Selective laser sintering and stereolithography
Selective laser sintering and stereolithography also count as generative manufacturing processes. Selective laser sintering (SLS) follows the same functional principle as selective laser melting, the difference being that the starting materials used are all materials with thermoplastic properties. Resin powder (e.g. polyamide (PA)) is a frequently used material. Drilling and marking gauges or anatomical models are manufactured using this method.
In stereolithography (SLA), the workpiece is positioned in a photopolymer liquid bath (e.g. epoxy resin) in which it is slowly immersed deeper and deeper. During each step, a laser passes over the starting material to harden it in thin layers in order to create the desired shape.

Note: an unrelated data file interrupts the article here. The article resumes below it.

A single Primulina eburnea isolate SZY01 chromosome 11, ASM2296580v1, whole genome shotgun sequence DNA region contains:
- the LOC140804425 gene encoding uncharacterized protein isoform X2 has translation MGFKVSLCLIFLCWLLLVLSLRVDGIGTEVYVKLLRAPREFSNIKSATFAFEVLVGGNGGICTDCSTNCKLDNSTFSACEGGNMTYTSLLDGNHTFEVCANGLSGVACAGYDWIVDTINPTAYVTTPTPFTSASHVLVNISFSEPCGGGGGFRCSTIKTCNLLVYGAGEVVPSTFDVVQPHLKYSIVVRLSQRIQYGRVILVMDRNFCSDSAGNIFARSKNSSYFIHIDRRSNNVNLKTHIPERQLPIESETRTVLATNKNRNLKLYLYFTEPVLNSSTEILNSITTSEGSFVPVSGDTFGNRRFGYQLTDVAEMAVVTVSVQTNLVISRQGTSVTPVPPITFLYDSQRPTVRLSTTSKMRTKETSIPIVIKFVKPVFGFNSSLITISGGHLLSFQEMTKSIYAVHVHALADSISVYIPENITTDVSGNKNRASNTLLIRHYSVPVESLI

The stereolithography process is the 3D printing process that has been in use for the longest amount of time, so we have gained a considerable amount of experience. In general, this method is used for fabricating anatomical models.